Frauds, Statute of. Landlord and Tenant. Evidence, Relevancy.
If a landowner makes a contract in writing with a prospective tenant to build a wooden house which the prospective tenant agrees to occupy for a term of five years at a rent of $100 a month, and later the parties modify this contract by
an oral agreement by which the landowner agrees to build the house of brick instead of wood and the prospective tenant agrees to pay $500 additional in rent, and if thereafter the house is built of brick and the tenant enters it and lives there for ten months but refuses to pay the additional rent, when he is sued for the rent by the landowner the statute of frauds is no defence to the action; because when the tenant took possession of the premises under the contract in writing as modified by the oral agreement he became a tenant at will by virtue of R. L. c. 127, § 3, and the agreement ceased to be one not to be performed within one year under R. L. c. 74, § 1, cl. 5.
In the action described above the agreement in writing is admissible in evidence as one of the steps by which the defendant's liability to the plaintiff is established.
In the action described above it was not necessary to decide whether the plaintiff could recover the additional rent under the doctrine of substituted performance put forward in Cummings v. Arnold, 3 Met. 486 .
LORING, J. The plaintiff and the defendant entered into a written agreement by which the plaintiff agreed to erect a wooden building to be occupied by the defendant as his tenant for a term of five years, at a rent of $100 a month. While the building was in process of erection the defendant asked the plaintiff to construct it of brick in place of wood. By word of mouth the plaintiff agreed to do this on the defendant's agreeing to pay an additional rent at the rate of $500 a year. The building thereafter was constructed of brick. The defendant entered into occupation of it, but refused to pay the additional rent agreed upon by word of mouth. This action was brought to recover the additional rent so agreed upon, for a period of ten months next after the defendant went into occupation. The defendant set up in defence that the contract sued on was one not to be performed within a year, within cl. 5 of R. L. c. 74, § 1 (which is in substance the same as § 4 of the original statute of frauds, 29 Car. II. c. 3), and asked the judge to give the three rulings set forth in the footnote. [Note p325-1] This the judge [Note p325-2] refused to do, and the defendant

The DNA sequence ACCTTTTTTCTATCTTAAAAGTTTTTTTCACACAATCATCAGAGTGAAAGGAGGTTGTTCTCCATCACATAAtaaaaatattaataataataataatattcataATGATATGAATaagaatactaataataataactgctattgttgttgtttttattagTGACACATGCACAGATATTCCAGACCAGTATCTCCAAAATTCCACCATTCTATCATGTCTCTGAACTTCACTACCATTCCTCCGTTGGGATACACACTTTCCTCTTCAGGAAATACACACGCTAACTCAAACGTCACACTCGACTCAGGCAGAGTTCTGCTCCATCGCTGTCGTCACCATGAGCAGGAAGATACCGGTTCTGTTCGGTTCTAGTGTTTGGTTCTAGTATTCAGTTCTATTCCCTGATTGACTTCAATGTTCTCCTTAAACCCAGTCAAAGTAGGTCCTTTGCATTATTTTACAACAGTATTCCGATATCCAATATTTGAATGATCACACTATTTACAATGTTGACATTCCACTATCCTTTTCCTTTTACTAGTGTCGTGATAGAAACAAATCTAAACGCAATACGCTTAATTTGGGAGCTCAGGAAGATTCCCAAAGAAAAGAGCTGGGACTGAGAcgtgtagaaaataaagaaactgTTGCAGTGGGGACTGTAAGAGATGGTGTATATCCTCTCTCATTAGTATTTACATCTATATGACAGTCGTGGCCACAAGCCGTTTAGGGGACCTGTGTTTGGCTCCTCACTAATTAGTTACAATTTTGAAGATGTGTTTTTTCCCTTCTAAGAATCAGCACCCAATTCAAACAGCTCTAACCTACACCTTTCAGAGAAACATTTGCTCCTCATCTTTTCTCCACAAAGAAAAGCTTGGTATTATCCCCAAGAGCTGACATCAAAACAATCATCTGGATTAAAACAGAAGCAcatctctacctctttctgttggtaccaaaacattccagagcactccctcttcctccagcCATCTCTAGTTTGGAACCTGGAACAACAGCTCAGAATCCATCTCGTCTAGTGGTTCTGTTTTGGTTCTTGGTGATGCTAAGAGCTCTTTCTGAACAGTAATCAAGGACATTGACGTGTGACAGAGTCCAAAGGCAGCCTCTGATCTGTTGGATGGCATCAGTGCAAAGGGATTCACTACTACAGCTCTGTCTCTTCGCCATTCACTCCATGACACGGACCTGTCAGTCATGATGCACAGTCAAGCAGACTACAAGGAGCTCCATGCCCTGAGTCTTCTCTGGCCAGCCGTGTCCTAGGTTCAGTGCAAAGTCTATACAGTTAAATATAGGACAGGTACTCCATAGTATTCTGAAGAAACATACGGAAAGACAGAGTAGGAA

took an exception. He also excepted to the admission in evidence of the original written agreement and lease.
Apart from the doctrine of substituted performance put forward in Cummings v. Arnold, 3 Met. 486 , these exceptions must be overruled. It was competent for the parties, by the subsequent oral agreement, to modify, change or annul the written agreement. King v. Faist, 161 Mass. 449 , 456, and cases there cited. If the defendant had refused to enter into possession of the brick building when it was completed (apart from the doctrine of Cummings v. Arnold), the statute of frauds would have been a defence. White v. Wieland, 109 Mass. 291 , 292. Miles v. Janvrin, 200 Mass. 514 , 517. Flanagan v. Welch, ante, 186. But, when the defendant entered into possession under the written contract modified by the subsequent oral agreement he became a tenant at will by force of R. L. c. 127, § 3, which is in substance the same as § 1 of the original statute of frauds (29 Car. II. c. 3), although enacted here by an early Colonial statute. See Col. Laws, 32; Ellis v. Paige, 1 Pick. 43 ; Kelly v. Waite, 12 Met. 300 . By force of that act the written contract modified by the subsequent oral agreement became a tenancy at will and ceased to be a contract not to be performed within one year from the making thereof within R. L. c. 74, § 1, cl. 5. In case a tenant enters under an oral agreement and becomes a tenant at will, the terms of the oral agreement of lease are binding upon the parties and will be enforced by the court. See in this connection Miles v. Janvrin, 200 Mass. 514 , 518; Flanagan v. Welch, ante, 186.
The written agreement was admissible in evidence as one of the steps which made out the defendant's liability to the plaintiff in this case.
The result is the same if the doctrine of substituted performance put forward in Cummings v. Arnold, ubi supra, applies to the subsequent agreement in the case at bar and enables the plaintiff to recover the increase in the rent thereby stipulated for. As to that doctrine see Rockwood v. Walcott, 3 Allen 458 ; Lerned v. Wannemacher, 9 Allen 412 ; Whittier v. Dana, 10 Allen 326 ; Hurlburt v. Fitzpatrick, 176 Mass. 287 ; Weissner v. Ayer, 176 Mass. 425 , 428; Browne, St. of Frauds, §§ 409-428; Williston on Sales, §121; Langdell Select Cases on Sales, 1033, 1034.
It is not necessary to decide upon the right of the plaintiff to recover under that doctrine.
The entry must be
The case was submitted on briefs.
S. Sigilman, for the defendant.
D. Stoneman, A. I. Stoneman & A. G. Gould, for the plaintiff.
[Note p325-1] "1. If, after the original agreement was made, a new oral agreement was made by which the defendant was to occupy the premises for five years, or more, such oral agreement can not be enforced because it is not in writing, and the verdict must be for the defendant.
"2. The subsequent oral agreement is invalid because it is not in writing and does not affect or operate to modify the original agreement.
"3. On all the evidence the verdict must be for the defendant."
[Note p325-2] Hitchcock, J., who submitted the case to the jury. They returned a verdict for the plaintiff in the sum of $435.62; and the defendant alleged exceptions as stated in the opinion.